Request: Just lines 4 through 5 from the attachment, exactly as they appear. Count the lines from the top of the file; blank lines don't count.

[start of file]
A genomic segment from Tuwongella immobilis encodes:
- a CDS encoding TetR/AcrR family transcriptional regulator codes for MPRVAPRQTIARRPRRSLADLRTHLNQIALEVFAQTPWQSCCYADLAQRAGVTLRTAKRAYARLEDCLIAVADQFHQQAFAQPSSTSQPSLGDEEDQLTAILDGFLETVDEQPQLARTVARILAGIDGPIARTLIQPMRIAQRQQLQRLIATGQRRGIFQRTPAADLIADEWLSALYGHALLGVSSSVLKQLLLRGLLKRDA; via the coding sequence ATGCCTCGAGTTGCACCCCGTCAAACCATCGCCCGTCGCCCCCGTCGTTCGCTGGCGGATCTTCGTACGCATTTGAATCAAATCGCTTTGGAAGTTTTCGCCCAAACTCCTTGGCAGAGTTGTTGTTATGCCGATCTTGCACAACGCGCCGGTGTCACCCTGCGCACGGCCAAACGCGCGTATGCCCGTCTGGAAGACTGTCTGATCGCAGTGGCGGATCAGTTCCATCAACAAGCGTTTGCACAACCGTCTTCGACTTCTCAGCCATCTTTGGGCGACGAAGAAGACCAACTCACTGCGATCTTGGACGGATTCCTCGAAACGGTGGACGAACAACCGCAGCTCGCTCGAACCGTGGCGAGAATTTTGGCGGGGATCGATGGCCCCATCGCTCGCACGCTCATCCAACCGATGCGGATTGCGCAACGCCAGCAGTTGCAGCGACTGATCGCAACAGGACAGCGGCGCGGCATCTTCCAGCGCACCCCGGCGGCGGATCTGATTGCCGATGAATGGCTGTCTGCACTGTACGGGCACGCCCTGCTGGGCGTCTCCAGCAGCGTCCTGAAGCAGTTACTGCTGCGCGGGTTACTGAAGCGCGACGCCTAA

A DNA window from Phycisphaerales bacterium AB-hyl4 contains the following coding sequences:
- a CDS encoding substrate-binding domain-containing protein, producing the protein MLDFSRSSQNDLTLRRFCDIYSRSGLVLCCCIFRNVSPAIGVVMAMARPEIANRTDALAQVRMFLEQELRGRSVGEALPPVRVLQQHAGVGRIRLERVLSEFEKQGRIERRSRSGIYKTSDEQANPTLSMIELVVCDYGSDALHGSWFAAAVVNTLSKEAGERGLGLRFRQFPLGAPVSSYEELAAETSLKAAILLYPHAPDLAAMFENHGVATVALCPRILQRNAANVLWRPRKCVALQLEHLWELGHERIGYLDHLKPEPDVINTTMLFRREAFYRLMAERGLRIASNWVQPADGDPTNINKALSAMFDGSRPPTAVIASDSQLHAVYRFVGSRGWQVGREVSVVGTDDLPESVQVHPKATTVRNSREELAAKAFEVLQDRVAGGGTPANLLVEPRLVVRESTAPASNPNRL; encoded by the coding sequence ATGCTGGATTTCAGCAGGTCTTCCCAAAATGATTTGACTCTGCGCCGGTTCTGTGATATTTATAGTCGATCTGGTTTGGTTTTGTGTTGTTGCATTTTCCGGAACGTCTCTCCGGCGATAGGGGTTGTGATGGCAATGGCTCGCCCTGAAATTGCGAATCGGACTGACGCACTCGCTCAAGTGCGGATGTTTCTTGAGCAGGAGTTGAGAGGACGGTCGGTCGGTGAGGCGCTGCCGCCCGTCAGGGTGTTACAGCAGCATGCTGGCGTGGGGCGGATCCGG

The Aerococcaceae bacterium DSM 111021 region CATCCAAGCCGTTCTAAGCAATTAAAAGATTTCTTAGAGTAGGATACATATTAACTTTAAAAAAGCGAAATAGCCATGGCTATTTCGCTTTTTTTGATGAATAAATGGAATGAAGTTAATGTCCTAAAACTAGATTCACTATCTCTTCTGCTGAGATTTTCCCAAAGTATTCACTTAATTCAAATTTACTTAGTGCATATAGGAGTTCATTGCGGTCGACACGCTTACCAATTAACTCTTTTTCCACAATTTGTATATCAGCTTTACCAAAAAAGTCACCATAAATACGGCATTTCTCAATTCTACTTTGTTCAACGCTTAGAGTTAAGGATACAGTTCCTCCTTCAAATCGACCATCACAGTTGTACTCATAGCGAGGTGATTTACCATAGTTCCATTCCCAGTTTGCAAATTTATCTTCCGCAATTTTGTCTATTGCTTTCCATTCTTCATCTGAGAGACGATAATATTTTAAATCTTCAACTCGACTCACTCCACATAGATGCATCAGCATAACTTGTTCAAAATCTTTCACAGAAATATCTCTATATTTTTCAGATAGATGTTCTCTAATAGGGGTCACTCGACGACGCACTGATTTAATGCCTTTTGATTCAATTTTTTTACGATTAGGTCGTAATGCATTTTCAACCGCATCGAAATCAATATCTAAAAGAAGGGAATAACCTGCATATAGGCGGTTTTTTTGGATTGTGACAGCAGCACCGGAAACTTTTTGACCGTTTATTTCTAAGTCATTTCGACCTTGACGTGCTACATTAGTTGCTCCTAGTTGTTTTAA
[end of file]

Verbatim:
- a CDS encoding substrate-binding domain-containing protein, producing the protein MLDFSRSSQNDLTLRRFCDIYSRSGLVLCCCIFRNVSPAIGVVMAMARPEIANRTDALAQVRMFLEQELRGRSVGEALPPVRVLQQHAGVGRIRLERVLSEFEKQGRIERRSRSGIYKTSDEQANPTLSMIELVVCDYGSDALHGSWFAAAVVNTLSKEAGERGLGLRFRQFPLGAPVSSYEELAAETSLKAAILLYPHAPDLAAMFENHGVATVALCPRILQRNAANVLWRPRKCVALQLEHLWELGHERIGYLDHLKPEPDVINTTMLFRREAFYRLMAERGLRIASNWVQPADGDPTNINKALSAMFDGSRPPTAVIASDSQLHAVYRFVGSRGWQVGREVSVVGTDDLPESVQVHPKATTVRNSREELAAKAFEVLQDRVAGGGTPANLLVEPRLVVRESTAPASNPNRL; encoded by the coding sequence ATGCTGGATTTCAGCAGGTCTTCCCAAAATGATTTGACTCTGCGCCGGTTCTGTGATATTTATAGTCGATCTGGTTTGGTTTTGTGTTGTTGCATTTTCCGGAACGTCTCTCCGGCGATAGGGGTTGTGATGGCAATGGCTCGCCCTGAAATTGCGAATCGGACTGACGCACTCGCTCAAGTGCGGATGTTTCTTGAGCAGGAGTTGAGAGGACGGTCGGTCGGTGAGGCGCTGCCGCCCGTCAGGGTGTTACAGCAGCATGCTGGCGTGGGGCGGATCCGG

The Aerococcaceae bacterium DSM 111021 region CATCCAAGCCGTTCTAAGCAATTAAAAGATTTCTTAGAGTAGGATACATATTAACTTTAAAAAAGCGAAATAGCCATGGCTATTTCGCTTTTTTTGATGAATAAATGGAATGAAGTTAATGTCCTAAAACTAGATTCACTATCTCTTCTGCTGAGATTTTCCCAAAGTATTCACTTAATTCAAATTTACTTAGTGCATATAGGAGTTCATTGCGGTCGACACGCTTACCAATTAACTCTTTTTCCACAATTTGTATATCAGCTTTACCAAAAAAGTCACCATAAATACGGCATTTCTCAATTCTACTTTGTTCAACGCTTAGAGTTAAGGATACAGTTCCTCCTTCAAATCGACCATCACAGTTGTACTCATAGCGAGGTGATTTACCATAGTTCCATTCCCAGTTTGCAAATTTATCTTCCGCAATTTTGTCTATTGCTTTCCATTCTTCATCTGAGAGACGATAATATTTTAAATCTTCAACTCGACTCACTCCACATAGATGCATCAGCATAACTTGTTCAAAATCTTTCACAGAAATATCTCTATATTTTTCAGATAGATGTTCTCTAATAGGGGTCACTCGACGACGCACTGATTTAATGCCTTTTGATTCAATTTTTTTACGATTAGGTCGTAATGCATTTTCAACCGCATCGAAATCAATATCTAAAAGAAGGGAATAACCTGCATATAGGCGGTTTTTTTGGATTGTGACAGCAGCACCGGAAACTTTTTGACCGTTTATTTCTAAGTCATTTCGACCTTGACGTGCTACATTAGTTGCTCCTAGTTGTTTTAA